Build-to-rent housing sector boom: betting money on the dogs
By Tom Brady
By one measure, the hottest trend in housing has gone to the dogs.
As in pet dogs.
Some 60 million American households, about half, own a dog, and most of those dog owners prefer to open their back door to let their pets out. For that, they need a house.
Enter single family residential (SFR), and its newer cousin, build-to-rent (BTR) communities. One of the prime players in this space, NexMetro Communities, offers 1-bedroom, 1-bath villas that rent for $1,600-$2,000 a month in its Avilla communities in Arizona, Colorado, Texas and Florida.
Who rents a one-bedroom villa?
“Singles with dogs,” says Brad Hunter, the principal of Hunter Housing Economics, who wrote earlier this year in Forbes about the booming build-to-rent sector, which he estimates will reach some 700,000 total units by the end of 2025 and is attracting some $30 billion in capital from a variety of institutional investors.
NexMetro makes a direct appeal to pet owners on the web site of its Avilla rental communities, where an adorable Jack Russell with a blue chew toy in its mouth fills the screen, along with this text: “We are a pet-friendly community welcoming your furry friends with open arms with no breed restrictions. We also offer a dog park that is perfect for your pets to play and socialize.”
In these Avilla communities, two-bedroom, two-bath homes start at about $2,200 and 3-bedroom, 2-bath homes start at about $2,800 for 13-month leases. Rents are substantially higher, $3,200 and $4,600 respectively, for 6-month lease terms.
It’s not just about the dogs. The moment for build-to-rent has arrived, and the smart money has flocked to the space.
Chronicling the rise of build-to-rent
NexMetro, which now has some 7,900 build-to-rent (also referred to as build-for-rent, or BFR) homes completed, under construction or in development, opened its first Avilla projects in Tucson in 2011. It has completed about 52 Avilla Homes projects, according to Jacque Petroulakis, vice president of marketing and investor relations, and an additional 2,300 homes in 13 neighborhoods are in the planning stages.
While Avilla is friendly to the dog lover, and a tenant can let a pet out the back door, this is not a case of Lassie frolicking in a field. The “back yards” range from about 200 square feet in the 1-bedroom “Alcove” villas to upwards of 700 square feet in the “Haven,” the 3-bedroom, 2-bath rentals. The upscale finishes in the homes, which include 10-foot ceilings and quartz countertops, appeal to a certain type of renter.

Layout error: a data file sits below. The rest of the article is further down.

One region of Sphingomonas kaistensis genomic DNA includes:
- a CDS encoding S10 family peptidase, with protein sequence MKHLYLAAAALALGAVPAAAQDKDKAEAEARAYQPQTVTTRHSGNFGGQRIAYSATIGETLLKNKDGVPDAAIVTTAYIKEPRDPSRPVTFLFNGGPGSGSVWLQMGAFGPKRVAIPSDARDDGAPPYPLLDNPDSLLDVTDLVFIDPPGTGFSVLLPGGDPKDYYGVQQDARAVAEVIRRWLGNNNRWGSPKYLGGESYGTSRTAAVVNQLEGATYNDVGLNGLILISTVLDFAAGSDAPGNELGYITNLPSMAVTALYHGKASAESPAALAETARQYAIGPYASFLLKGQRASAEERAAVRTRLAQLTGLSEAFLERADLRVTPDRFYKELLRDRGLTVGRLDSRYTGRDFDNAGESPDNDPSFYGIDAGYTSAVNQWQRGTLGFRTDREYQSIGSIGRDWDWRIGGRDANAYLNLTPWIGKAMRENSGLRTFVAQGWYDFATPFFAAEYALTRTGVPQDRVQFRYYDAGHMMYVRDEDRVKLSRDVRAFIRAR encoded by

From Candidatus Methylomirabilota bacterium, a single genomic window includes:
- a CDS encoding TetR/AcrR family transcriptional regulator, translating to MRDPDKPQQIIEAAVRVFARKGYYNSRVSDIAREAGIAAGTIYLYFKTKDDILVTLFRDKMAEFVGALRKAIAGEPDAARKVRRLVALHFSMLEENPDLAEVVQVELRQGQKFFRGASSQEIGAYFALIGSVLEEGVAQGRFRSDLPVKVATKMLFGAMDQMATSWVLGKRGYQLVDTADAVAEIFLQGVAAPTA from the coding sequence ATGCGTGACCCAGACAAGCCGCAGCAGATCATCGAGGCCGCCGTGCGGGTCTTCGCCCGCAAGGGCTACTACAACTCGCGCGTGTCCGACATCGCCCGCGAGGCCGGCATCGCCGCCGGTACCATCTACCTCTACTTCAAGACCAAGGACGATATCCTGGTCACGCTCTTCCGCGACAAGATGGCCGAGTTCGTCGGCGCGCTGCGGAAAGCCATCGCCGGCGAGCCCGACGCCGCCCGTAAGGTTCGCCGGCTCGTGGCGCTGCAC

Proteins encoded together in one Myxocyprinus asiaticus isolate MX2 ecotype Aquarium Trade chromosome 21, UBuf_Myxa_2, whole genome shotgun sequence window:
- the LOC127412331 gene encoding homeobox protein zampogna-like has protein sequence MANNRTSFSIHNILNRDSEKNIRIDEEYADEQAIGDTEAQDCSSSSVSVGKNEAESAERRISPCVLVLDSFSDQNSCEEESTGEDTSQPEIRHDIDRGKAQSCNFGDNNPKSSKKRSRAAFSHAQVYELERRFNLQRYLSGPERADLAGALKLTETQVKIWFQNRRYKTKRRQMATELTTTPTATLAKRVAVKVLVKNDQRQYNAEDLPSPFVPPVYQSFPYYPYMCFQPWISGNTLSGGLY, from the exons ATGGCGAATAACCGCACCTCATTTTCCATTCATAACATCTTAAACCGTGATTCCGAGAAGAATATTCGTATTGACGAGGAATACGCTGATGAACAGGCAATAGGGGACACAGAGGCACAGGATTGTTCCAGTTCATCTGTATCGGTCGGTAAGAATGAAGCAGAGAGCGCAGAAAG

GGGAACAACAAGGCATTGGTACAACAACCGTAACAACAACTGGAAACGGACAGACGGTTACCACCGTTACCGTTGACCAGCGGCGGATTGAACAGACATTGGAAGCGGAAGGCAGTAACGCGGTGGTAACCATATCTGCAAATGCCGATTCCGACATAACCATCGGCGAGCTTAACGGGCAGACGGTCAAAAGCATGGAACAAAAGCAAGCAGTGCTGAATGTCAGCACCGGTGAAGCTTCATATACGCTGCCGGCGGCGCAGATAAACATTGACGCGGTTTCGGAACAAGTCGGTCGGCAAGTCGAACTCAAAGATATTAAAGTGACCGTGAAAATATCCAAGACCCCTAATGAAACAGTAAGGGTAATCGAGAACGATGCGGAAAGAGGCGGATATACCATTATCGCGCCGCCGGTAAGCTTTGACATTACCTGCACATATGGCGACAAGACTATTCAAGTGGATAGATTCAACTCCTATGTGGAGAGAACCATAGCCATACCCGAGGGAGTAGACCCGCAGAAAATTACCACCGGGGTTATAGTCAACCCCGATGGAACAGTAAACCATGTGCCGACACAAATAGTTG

“We’re data junkies and we really take time to survey our residents,” said Petroulakis. “There is an appeal to this hybrid option.”
Residents can move into a detached home, without the closing costs, insurance and maintenance hassles of owning a house. They are millennials who want flexibility; renters who are in a "life transition," either newly married or newly divorced, who do not want to make a mortgage commitment; and baby boomers who are tired of clogged gutters and broken HVAC systems, but want the privacy of a single family house. These communities often have shared amenities, like pools, tennis courts, fitness centers and dog runs.
NexMetro is scrutinizing Atlanta and Austin, two of the hottest housing markets in the country, for their next developments.
Petroulakis has witnessed the shift in attitudes about SFR investing.
“Five years ago when I was talking about SFR, I had to explain what it was,” she said. “Today, it’s white hot.”
NexMetro recently cashed in on the “white hot” build-to-rent sector, where they have staked a claim to the upscale market. It announced on Nov. 1 that it closed on a $37.2 million sale of its 89-home Avilla Paseo project in north Phoenix, which translated into nearly $418,000 per unit, more than double the per-unit sale price in 2018 of Avilla homes in Goodyear, Ariz.
A partial solution to the housing shortage
America is some 5 million homes or so short of what’s needed, and it’s clear the build-for-rent communities will satisfy some of this outstanding demand.
In an article for Forbes earlier this year, Brad Hunter identified seven institutional investors who were committing about $10 billion in capital to the single family residential/build to rent space in 2020, including major players like J.P. Morgan, Blackstone, Pretium Partners and Ares Management, Koch Industries and Brookfield.